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Thread: Chicken Wings

  1. #11

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    Frozen chicken necks go off according to our staffy x boxer x ? girl! She loves her little meat iceblocks (gross)!!

  2. #12

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    Quote Originally Posted by Fedra View Post
    I think you're wrong. Poultry bones are bad as they are - cooked or not, they can do serious damage to dog's intestines and stomach, so bad your dog can die. So, stuff the low cost. Chicken necks are fine, perheps chicken feet, but nothing else. Rather get your dog a large beef bone, a joint bit is full of chewy stuff and cartliage, and they don't snap into nasty bits, although you should be carefull with any bones. My rottie breaks any bone in just a minute, and she's so eager to eat it all, I have to be carefull she doesn't swallow any nasty bits. So, yes, bones are good for fun and cleaning teeth, but not all bones, and not too much of it.

    Hi, new here but just wanted to say I beleive this info is actually wrong (not wanting to step on toes either). You should never feed your weight bearing or knuckle bones, any weight bearing bones of large animals are just a tooth wreck waiting to happen - they wear down the teeth or crack them so they can break later. Chicken bones are ok as long as they are feed RAW (Never feed any cooked bones and they can splinter and lodge in the intestine/Stomach) Raw chicken bones are pliable enough that they will not be able to splinter or harm your dog.

  3. #13
    Join Date
    Feb 2009
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    Redland Bay, Queensland
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    1,781

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    Been doing the Chicken neck thing for years.... for the Dogs and Cats.

  4. #14
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    May 2008
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    Camberwell
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    897

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    Quote Originally Posted by leo01 View Post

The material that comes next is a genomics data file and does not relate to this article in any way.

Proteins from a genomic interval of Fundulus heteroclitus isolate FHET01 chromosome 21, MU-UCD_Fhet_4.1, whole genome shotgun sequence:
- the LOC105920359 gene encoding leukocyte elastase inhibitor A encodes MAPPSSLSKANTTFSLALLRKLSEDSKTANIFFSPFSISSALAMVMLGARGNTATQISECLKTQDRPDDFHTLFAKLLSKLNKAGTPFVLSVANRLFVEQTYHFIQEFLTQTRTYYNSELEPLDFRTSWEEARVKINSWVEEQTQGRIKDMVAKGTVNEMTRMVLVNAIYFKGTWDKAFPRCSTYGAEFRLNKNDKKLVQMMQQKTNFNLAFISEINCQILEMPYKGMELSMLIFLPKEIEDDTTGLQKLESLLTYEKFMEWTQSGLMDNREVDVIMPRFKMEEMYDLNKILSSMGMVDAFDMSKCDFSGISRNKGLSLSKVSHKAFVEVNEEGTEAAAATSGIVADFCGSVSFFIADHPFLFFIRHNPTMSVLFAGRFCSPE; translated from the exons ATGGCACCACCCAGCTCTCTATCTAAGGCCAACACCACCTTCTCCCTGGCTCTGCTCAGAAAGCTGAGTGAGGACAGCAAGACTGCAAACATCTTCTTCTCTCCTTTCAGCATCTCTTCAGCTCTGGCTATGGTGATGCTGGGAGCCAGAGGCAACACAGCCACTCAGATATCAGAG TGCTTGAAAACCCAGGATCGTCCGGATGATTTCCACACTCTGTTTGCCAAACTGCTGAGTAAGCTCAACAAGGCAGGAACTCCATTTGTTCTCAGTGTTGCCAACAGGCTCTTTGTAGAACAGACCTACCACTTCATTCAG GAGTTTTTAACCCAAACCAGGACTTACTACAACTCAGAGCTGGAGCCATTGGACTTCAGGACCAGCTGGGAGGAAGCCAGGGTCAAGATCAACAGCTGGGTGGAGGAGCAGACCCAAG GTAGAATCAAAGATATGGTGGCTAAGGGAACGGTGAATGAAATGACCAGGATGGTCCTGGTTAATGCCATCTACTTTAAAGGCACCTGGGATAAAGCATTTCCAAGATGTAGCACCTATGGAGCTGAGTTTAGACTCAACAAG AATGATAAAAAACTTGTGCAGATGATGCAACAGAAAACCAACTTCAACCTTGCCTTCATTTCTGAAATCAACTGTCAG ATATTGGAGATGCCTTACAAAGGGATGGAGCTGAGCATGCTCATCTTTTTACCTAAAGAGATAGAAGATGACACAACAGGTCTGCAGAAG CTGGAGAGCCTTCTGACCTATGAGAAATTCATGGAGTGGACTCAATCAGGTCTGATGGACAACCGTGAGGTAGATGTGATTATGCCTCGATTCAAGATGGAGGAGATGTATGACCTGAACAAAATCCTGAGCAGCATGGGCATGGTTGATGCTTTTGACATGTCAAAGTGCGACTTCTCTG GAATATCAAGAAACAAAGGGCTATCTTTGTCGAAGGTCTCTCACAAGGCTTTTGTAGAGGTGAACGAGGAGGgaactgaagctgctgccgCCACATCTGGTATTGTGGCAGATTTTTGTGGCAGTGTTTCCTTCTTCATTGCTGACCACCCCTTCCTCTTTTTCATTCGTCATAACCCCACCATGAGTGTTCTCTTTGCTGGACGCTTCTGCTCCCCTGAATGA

Hi, new here but just wanted to say I beleive this info is actually wrong (not wanting to step on toes either). You should never feed your weight bearing or knuckle bones, any weight bearing bones of large animals are just a tooth wreck waiting to happen - they wear down the teeth or crack them so they can break later. Chicken bones are ok as long as they are feed RAW (Never feed any cooked bones and they can splinter and lodge in the intestine/Stomach) Raw chicken bones are pliable enough that they will not be able to splinter or harm your dog.
    This is what ive hard and ive never had any trouble feeding chicken necks or wings to dogs.

    DO NOT FEED COOKED CHICKEN BONES as this can cause splintering in the bone when chewed and cause a lot of issues to your dog.

  5. #15
    Join Date
    Dec 2008
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    1,367

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    I don't have the guts to give my dogs wings, legs or whole carceses- (I worry about the rib cage bones).
    Just necks & wing tips...and when I dice up breast, they get the offcuts.

  6. #16

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    I feed Leo raw based on the prey model diet and he sometimes will get 1/2 a whole chicken (All meat/ribs and all) and eats all without a problem. His loves his chicken legs and wings too and usually starts his breakfast off with one

    And I have always given chicken wings to our family dogs in the past without any problems.

    I used to give Leo big nuckle bones, despite being warned. Untill i heard a couple of weeks ago about one of my dads friends staffys loosing most of his canine tooth after it cracked from chewing a big nuckle bone. And then my dad also told me the rottie we owned when i was younger also did the same thing many years back, so no more knuckle bones for Leo!

  7. #17
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    Dec 2008
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    Quote Originally Posted by leo01 View Post